Thursday, March 3, 2016

Further Conversation on the Interpretation of Scripture - Pt.2

Finishing the post begun two days ago, I'm looking at the response of Thomas Lambrecht to Donald Haynes. In the first post, Lambrecht gave two rebuttals. In this post we'll look at three more.

Lambrecht accuses Haynes of:

  1. Using the results of scientific inquiry to overturn the teachings of Scripture.
Haynes states that homosexuality is "a genetic sexual orientation." Lambrecht cites the American Psychological Association as disagreeing, saying that there is no consensus about the cause of homosexuality. Lambrecht is correct in saying, "Scientists have identified no 'gay gene.'" Of course there are countless traits that have not been identified by a specific gene that nevertheless are likely genetic. Although the research is disputed, this article gives a quick primer on the possible link between homosexuality and epigenetics (changes to our DNA after conception.)

Lambrecht's science vs. scripture setup is unfair. There are hints even as far back as Augustine that our understanding of Scripture can be altered based on what we glean from science and the world. In the Methodist tradition, One of our foremost Wesleyan scholars, Randy Maddox, says, "And when Wesley confronted an apparent conflict between current science and Scripture, he sought an understanding that did justice to both." In this case, if there is science that suggests that homosexuality is not a choice the door is open to the possibility is reconciling it with Scripture. I would add to Lambrecht's conclusion, "We ground our understanding about morality, right and wrong, in the timeless truths of Scripture" the words, "that have continued to be clarified and refined over the last 2,000 years." We have greater understanding now, and we can embrace that along with Scripture.

  1. Arguing from silence.
Haynes rightfully points out, "Holy Scripture never refers to homosexuality in the context of a loving relationship between two consenting adults whose sexual orientation might be naturally homosexual, and who have a committed, monogamous relationship or marriage." Lambrecht's reply is wholly unsatisfactory.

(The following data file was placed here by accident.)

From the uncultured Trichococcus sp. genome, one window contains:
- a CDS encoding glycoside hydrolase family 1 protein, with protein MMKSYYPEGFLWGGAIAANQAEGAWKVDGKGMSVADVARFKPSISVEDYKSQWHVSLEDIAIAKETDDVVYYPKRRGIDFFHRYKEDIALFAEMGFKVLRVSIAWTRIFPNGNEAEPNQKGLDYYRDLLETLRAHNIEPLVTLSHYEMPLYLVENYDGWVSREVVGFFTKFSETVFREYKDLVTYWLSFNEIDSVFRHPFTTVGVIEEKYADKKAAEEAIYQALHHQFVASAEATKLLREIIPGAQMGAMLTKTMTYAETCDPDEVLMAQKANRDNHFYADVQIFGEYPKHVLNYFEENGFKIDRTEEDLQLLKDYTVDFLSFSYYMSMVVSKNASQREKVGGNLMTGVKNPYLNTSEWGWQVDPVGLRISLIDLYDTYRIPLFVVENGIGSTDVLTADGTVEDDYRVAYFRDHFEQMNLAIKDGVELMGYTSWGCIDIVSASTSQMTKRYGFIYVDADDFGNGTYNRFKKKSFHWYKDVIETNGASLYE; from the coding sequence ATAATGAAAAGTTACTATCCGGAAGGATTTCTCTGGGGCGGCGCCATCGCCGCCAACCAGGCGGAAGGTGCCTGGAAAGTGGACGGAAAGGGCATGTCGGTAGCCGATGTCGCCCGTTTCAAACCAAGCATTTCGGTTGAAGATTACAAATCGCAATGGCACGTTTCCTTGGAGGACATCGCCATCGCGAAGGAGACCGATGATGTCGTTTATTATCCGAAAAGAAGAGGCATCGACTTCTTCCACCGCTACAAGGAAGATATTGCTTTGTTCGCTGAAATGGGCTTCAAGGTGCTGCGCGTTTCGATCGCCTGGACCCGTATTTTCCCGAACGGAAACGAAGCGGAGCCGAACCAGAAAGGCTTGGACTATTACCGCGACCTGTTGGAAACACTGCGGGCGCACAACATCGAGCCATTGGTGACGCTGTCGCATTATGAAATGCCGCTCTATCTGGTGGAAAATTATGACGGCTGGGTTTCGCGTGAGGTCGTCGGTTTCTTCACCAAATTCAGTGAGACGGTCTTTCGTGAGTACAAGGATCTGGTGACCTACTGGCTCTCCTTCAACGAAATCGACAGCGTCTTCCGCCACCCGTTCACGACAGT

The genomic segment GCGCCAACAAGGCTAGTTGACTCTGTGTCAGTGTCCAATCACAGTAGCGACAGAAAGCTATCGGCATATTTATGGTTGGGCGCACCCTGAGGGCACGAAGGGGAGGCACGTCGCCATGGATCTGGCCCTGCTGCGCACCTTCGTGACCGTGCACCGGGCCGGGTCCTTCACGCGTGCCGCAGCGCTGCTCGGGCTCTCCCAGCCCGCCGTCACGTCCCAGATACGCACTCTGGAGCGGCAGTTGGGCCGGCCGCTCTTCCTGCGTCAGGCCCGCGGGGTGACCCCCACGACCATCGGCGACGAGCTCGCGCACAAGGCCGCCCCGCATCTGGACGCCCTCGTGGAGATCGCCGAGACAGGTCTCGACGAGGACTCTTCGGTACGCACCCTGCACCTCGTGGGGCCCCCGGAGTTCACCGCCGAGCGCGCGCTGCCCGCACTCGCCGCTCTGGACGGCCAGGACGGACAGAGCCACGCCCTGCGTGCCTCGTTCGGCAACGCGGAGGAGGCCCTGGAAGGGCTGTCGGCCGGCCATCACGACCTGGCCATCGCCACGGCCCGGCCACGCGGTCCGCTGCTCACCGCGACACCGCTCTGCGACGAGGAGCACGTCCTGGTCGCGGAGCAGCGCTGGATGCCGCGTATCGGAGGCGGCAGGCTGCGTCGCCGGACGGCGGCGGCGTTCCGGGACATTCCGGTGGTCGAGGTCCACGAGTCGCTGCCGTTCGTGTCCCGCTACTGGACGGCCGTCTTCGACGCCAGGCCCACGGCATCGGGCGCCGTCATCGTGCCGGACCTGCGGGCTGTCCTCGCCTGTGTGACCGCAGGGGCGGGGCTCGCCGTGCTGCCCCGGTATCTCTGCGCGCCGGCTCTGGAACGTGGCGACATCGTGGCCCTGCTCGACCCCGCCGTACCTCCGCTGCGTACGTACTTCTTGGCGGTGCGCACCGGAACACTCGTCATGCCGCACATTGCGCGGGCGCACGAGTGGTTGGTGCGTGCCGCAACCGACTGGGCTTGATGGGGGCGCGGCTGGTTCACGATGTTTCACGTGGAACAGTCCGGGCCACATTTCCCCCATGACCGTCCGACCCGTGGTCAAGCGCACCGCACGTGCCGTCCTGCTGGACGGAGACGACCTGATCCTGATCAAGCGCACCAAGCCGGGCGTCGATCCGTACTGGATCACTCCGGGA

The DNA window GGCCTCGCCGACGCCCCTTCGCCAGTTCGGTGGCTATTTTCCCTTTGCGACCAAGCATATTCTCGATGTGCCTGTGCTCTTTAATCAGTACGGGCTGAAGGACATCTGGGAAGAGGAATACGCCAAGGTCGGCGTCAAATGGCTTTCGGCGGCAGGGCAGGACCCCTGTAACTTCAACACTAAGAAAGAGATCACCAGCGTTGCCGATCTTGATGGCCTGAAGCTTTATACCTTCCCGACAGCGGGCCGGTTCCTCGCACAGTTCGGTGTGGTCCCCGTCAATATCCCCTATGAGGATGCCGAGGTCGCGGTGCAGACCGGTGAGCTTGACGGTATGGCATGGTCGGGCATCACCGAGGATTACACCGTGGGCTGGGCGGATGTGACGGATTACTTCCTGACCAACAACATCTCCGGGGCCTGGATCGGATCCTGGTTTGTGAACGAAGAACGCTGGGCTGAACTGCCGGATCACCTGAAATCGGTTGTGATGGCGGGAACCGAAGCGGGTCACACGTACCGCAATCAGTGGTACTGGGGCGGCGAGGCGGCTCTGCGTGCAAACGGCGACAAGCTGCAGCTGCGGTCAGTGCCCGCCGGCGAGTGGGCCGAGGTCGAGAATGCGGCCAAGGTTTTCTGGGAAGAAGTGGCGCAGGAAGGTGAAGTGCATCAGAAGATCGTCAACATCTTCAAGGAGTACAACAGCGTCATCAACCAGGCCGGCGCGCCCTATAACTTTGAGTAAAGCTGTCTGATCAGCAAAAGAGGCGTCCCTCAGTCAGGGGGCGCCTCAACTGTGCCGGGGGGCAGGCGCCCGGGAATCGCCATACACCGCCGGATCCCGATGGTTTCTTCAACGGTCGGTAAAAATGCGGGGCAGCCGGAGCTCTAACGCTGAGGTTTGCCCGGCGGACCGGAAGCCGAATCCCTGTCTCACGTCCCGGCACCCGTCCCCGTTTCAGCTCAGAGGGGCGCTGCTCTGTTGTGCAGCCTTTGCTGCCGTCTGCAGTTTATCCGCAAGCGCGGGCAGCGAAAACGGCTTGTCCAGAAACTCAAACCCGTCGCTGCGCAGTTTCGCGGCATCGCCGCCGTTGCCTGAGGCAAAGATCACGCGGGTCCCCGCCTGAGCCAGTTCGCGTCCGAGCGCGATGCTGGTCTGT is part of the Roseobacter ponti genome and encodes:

First, he claims that "historical research has demonstrated that such relationships did exist in the ancient Greek and Roman worlds" and cites Plato and Philo as examples. But Philo merely quotes Plato and Plato wrote roughly 400 years before Paul. Is the best evidence for same-sex relationships really the writings of a person who lived 400 years earlier than the period we are focusing on? Actually, yes. That is the best evidence. And it's lousy evidence. Plato appears to be writing not about real relationships but idealized relationships, so it's unlikely that even he knew about actual loving relationships. Further, in her masterful work Paul Among the People, Sarah Ruden demonstrates that there is absolutely no evidence contemporaneous to Paul of loving same-sex relationships. 

Second, he points out that "Given that every reference in Scripture to homosexual behavior is negative, one would think that the authors would mention the exception that merited acceptance, in order to clarify what the Bible really teaches." But this misses the most basic point - the Biblical authors didn't write about an exception because they did not know there was an exception! They had not witnessed an exception! It would sound as foreign to the culture at the time as a conversation about condoms and birth control pills. How would they even talk about it?

Finally, Lambrecht says, "Arguments from silence are always fraught with uncertainty and not something one can build one's theology on." This is true in and of itself, but it is not reflective of the theology of those of us in favor of LGBT people. We build our theology on the most basic of Christian beliefs, the Love of God. For one example of a positive theology you're welcome to watch a recent sermon I gave on the topic of same-sex marriage.

  1. Ignoring Scriptures that don’t support your viewpoint.
In summary, Lambrecht states, 'Haynes does not explain how the constant thread of heterosexual marriage from Genesis to Revelation supports the affirmation of same-sex relationships." My simple reply is that the Biblical passages Lambrecht supplies support marriage, period. None of them argue against same-sex marriage. They are silent. 

Lambrecht posted part 3 of his blog yesterday. I'll tackle it next week.

Tuesday, March 1, 2016